Envy arises from a superiority in others; but it is observable, that it is not the great disproportion betwixt us, which excites that passion, but on the contrary, our proximity. A great disproportion cuts off the relation of the ideas, and either keeps us from comparing ourselves with what is remote from us, or diminishes the effects of the comparison.
It is not the sole superiority of others that causes envy, notes Hume, but one’s proximity with those people. It can also be in relation to the self: both parties covet the same thing, the same object, the same person, by property. How may this thing slip away from being related to the self to someone else?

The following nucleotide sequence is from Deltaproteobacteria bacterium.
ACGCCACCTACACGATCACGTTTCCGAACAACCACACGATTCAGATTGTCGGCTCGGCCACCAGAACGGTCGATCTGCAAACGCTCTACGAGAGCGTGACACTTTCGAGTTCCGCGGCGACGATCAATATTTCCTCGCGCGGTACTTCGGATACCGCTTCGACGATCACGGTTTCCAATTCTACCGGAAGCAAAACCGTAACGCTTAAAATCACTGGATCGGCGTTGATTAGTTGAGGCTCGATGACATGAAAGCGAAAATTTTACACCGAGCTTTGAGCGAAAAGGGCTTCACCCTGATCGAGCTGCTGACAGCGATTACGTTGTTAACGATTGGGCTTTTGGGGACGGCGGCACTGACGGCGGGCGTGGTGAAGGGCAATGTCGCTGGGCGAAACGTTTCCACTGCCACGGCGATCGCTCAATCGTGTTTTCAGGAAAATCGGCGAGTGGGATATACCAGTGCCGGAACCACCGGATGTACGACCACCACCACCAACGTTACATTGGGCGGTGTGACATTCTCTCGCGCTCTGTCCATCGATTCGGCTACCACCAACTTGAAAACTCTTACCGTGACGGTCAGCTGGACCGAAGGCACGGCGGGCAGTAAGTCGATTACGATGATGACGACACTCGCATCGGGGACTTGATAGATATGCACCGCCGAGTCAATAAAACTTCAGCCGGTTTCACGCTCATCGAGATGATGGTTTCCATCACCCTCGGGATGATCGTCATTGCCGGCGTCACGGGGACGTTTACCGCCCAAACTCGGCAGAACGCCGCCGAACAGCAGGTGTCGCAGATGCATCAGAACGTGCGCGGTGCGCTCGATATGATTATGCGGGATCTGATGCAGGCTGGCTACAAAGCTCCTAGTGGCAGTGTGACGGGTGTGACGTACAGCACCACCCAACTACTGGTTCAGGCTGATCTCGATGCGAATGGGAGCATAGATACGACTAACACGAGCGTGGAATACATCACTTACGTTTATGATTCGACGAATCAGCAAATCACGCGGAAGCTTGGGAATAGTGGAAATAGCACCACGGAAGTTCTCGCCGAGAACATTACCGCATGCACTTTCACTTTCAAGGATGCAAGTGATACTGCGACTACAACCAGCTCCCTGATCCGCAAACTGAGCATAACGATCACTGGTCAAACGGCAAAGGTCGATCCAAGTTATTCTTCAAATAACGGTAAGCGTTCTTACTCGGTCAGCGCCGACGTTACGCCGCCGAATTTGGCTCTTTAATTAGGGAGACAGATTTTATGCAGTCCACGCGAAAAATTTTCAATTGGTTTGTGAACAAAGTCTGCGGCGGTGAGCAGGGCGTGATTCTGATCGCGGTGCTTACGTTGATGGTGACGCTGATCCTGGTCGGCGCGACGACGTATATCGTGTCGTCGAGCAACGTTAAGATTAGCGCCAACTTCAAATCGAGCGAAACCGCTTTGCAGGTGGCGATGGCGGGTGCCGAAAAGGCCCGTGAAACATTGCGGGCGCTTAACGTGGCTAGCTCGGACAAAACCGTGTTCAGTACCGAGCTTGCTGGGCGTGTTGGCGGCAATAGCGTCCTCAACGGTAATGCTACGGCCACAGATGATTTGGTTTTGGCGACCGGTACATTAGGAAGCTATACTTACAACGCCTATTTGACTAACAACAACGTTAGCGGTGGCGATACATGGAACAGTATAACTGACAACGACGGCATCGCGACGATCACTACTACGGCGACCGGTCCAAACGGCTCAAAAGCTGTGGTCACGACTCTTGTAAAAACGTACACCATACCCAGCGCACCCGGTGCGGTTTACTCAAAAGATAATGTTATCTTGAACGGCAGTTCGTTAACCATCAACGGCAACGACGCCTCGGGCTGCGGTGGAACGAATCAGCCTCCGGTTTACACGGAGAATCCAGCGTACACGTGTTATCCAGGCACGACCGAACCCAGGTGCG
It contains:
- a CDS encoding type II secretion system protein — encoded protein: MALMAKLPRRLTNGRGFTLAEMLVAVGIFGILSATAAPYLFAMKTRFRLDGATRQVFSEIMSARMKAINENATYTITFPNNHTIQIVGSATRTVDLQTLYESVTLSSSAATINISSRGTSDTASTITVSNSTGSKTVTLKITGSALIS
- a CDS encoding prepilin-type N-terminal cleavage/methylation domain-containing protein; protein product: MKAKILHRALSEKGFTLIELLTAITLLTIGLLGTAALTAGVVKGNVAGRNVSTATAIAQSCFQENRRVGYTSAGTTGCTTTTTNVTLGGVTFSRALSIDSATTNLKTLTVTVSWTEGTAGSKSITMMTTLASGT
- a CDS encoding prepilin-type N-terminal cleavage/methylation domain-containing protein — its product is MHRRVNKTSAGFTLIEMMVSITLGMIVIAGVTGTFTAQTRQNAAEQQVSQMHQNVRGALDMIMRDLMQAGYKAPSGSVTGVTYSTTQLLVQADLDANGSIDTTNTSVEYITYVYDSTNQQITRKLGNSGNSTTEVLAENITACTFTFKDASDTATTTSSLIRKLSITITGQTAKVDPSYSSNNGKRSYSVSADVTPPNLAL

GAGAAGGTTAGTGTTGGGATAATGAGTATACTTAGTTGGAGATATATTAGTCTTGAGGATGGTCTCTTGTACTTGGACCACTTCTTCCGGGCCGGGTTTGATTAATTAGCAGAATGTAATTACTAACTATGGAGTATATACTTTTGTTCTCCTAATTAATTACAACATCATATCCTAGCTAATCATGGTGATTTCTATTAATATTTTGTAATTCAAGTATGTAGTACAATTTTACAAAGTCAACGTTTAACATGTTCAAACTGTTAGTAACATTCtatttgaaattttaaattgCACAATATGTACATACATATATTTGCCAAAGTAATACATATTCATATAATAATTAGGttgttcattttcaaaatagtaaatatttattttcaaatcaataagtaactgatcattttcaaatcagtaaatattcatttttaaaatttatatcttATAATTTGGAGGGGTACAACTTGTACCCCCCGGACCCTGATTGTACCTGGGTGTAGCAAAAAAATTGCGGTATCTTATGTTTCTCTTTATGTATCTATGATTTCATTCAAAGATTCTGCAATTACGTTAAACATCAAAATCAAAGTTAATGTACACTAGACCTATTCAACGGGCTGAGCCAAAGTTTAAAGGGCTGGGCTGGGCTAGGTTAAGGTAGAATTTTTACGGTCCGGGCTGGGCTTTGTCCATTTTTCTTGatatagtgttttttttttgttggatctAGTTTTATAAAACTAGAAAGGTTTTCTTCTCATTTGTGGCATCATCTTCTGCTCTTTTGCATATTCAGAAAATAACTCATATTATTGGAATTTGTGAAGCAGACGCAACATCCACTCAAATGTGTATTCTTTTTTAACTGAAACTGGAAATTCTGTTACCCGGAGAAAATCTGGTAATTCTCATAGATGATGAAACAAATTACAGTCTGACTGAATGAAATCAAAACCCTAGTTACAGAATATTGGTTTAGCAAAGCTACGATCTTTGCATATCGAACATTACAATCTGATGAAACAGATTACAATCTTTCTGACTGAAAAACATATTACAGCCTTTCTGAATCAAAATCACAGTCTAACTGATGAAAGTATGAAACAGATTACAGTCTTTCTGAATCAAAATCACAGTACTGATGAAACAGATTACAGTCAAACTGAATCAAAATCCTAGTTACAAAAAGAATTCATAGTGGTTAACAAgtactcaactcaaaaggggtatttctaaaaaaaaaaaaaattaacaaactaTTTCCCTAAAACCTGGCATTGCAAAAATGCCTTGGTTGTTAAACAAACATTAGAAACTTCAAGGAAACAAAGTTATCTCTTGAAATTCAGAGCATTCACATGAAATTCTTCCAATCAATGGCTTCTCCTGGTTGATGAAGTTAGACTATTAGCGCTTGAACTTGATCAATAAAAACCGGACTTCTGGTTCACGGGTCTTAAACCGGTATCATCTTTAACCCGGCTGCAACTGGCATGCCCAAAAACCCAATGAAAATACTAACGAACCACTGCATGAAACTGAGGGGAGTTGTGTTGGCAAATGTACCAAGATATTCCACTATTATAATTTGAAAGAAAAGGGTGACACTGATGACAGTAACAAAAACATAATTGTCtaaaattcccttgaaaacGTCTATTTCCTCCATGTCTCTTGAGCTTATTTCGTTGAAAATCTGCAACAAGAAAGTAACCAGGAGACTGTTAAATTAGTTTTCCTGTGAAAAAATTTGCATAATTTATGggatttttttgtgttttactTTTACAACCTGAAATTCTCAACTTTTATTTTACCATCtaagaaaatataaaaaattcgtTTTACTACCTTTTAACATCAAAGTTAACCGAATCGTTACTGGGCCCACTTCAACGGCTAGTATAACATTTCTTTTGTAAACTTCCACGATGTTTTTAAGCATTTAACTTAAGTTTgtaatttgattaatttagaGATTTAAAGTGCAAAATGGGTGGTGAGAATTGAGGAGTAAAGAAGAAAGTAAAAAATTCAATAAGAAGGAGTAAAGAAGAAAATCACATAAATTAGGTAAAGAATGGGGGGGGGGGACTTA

One compares themself to others that resemble them.
A poet is not apt to envy a philosopher or a poet of a different kind, of a different nation, or of a different age. All these differences, if they do not prevent, at least weaken the comparison, and consequently the passion.
An accountant may have an impressive bank account, more than that of a poet or a philosopher, they are people of different kinds, so remote from each other that the poet or the philosopher will experience no great envy towards the accountant.
However, two poets or two philosophers with similar status risk in being much more jealous from each other, because of their proximity. Superiority causes the passion of envy only in a person close to oneself, which can be compared to (a risky operation, because of its fragility).